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the art or practice of supposedly conjuring up the dead, esp in order to obtain from them knowledge of the future
Collins Discovery Encyclopedia, 1st edition © HarperCollins Publishers 2005


(religion, spiritualism, and occult)

In the Middle Ages it was believed that the spirits of the dead were privy to knowledge of future events. It was therefore reasoned that if it was possible to speak to the dead, then it would be possible to learn what the future held. Some magicians attempted to do this by magically "raising the dead," briefly giving back life to a corpse just long enough to interrogate it. This act was known as necromancy (from necro, the Greek word for a dead body or person).

A freshly buried corpse would be dug up and conjured, using a necromantic tri- dent or wand. When questioned, it would reply truthfully, telling all it knew of future events. The frontispiece of Mathieu Giraldo's Histoire curieuse et pittoresque des sorciers (Paris, 1846) shows Dr. John Dee and his assistant Edward Kelley standing in a magic circle confronting a shrouded corpse who stands at the foot of its tomb. There is actually no mention of such a ritual being performed in Dee's private journal, so the event depicted may be spurious.

Marcus Annaeus Lucanus, in his Pharsalia (c. 65 CE), tells of Sextus Pompey, son of Pompey the Great, who employed the necromancer Erichtho. From a battlefield they obtained the body of a recently slain soldier and, by magic ritual, interrogated it concerning the probable outcome of Pompey the Great's coming battles. They later burned the body.

The Witch Book: The Encyclopedia of Witchcraft, Wicca, and Neo-paganism © 2002 Visible Ink Press®. All rights reserved.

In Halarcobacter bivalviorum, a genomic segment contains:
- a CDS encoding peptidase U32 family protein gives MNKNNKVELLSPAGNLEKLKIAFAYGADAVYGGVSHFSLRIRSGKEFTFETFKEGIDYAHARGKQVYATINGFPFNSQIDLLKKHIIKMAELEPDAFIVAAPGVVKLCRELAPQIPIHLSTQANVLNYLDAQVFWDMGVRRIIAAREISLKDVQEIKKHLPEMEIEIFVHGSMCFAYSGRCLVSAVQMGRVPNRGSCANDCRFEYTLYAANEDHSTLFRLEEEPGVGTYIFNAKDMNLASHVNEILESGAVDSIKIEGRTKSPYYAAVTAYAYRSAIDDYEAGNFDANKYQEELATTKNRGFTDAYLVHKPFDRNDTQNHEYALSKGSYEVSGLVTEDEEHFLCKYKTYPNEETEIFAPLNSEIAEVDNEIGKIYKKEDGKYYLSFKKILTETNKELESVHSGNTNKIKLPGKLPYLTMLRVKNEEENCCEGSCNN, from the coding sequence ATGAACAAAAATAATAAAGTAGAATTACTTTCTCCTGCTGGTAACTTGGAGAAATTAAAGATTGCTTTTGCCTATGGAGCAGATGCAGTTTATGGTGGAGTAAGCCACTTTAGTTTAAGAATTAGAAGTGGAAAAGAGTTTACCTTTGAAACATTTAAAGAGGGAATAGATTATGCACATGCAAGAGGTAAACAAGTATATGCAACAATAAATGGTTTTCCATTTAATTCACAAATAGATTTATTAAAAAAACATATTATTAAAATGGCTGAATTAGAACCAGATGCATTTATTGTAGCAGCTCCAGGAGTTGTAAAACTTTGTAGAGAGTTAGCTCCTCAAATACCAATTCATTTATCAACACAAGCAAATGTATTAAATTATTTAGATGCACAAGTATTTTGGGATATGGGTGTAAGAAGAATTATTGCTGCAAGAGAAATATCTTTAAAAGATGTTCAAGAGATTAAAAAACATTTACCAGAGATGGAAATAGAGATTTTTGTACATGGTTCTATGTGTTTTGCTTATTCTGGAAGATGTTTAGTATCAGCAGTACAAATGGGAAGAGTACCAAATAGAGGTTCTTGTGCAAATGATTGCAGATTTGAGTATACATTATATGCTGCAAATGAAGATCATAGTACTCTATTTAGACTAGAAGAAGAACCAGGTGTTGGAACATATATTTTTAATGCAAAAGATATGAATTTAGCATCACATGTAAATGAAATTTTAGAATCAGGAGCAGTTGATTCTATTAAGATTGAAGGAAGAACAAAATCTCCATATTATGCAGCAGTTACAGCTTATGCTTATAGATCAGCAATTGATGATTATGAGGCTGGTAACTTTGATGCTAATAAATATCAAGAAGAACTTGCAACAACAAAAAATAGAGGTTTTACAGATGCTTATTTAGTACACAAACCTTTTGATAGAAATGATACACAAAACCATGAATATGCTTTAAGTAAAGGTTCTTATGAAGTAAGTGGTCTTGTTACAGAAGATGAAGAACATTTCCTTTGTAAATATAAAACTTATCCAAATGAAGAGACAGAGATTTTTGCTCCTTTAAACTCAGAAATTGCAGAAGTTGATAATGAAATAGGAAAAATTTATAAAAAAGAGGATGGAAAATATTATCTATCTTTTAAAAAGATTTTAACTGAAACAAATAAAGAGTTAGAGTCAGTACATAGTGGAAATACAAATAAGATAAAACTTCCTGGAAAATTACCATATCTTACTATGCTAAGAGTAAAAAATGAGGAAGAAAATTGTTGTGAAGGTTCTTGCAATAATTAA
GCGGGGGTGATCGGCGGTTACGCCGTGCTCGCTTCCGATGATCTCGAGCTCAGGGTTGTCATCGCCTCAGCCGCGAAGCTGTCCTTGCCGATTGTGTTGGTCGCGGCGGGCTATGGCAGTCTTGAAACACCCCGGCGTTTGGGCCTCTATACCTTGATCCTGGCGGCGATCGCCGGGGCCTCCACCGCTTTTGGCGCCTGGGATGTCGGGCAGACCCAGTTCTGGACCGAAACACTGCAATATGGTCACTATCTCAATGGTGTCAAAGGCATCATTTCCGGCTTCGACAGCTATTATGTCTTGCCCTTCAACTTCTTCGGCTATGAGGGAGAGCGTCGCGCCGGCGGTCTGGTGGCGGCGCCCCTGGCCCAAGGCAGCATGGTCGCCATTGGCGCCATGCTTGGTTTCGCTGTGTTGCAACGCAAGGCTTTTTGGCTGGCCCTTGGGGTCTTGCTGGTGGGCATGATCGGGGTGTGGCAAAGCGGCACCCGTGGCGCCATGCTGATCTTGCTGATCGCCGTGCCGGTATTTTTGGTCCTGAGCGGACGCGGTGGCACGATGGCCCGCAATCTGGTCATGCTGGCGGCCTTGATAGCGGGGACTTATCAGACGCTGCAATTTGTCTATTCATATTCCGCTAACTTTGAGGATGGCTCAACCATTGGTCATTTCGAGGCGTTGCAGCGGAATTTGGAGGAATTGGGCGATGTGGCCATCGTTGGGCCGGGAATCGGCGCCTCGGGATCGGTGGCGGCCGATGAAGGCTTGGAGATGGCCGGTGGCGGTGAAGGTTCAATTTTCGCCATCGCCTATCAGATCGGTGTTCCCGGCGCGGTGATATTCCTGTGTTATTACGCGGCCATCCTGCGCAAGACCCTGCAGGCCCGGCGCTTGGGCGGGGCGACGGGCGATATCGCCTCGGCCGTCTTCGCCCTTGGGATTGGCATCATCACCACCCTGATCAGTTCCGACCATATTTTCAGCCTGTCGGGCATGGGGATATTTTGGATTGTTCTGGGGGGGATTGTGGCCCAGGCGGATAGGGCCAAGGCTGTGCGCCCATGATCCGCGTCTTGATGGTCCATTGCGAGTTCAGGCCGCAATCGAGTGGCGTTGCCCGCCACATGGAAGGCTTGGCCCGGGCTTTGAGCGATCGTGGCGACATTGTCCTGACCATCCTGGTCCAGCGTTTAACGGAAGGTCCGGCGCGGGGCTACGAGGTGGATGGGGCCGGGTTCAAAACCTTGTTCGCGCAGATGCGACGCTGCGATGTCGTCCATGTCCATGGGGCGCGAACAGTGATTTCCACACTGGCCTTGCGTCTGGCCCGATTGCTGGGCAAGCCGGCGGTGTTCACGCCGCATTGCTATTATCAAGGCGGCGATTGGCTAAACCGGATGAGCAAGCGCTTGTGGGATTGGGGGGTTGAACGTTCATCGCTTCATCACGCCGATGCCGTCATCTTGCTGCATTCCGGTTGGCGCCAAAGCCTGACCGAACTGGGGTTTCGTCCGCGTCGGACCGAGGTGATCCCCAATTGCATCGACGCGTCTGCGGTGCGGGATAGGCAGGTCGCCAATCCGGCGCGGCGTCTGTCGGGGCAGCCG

(pop culture)

Abraham Van Helsing, the wise vampire expert in Bram Stoker‘s novel Dracula (1897) noted, in his halting English, that vampires “have still the aids of necromancy, which is, as his etymology imply, the divination by the dead, and all the dead that he can come nigh to are for him to command.” Necromancy was a form of divining the future through the use of the dead, most specifically dead bodies. Necromancy was specifically condemned in the Jewish Bible (Deuteronomy 18:11), though it is not altogether clear what form was being practiced. It possibly involved the calling up of the spirit or shade of the deceased as was done when Saul attempted to communicate with Samuel (I Samuel 28). By Stoker’s time, the term necromancy referred specifically to calling forth the dead from the grave to obtain otherwise unavailable information, especially about the future. From the Middle Ages to the present, artists have produced drawings of such necromanic activity. Necromancy involved a corpse, but was also seen as communication with the spirit/soul of the dead person, which appeared before the magician in a ghostly but bodily form—what theosophists termed the astral body.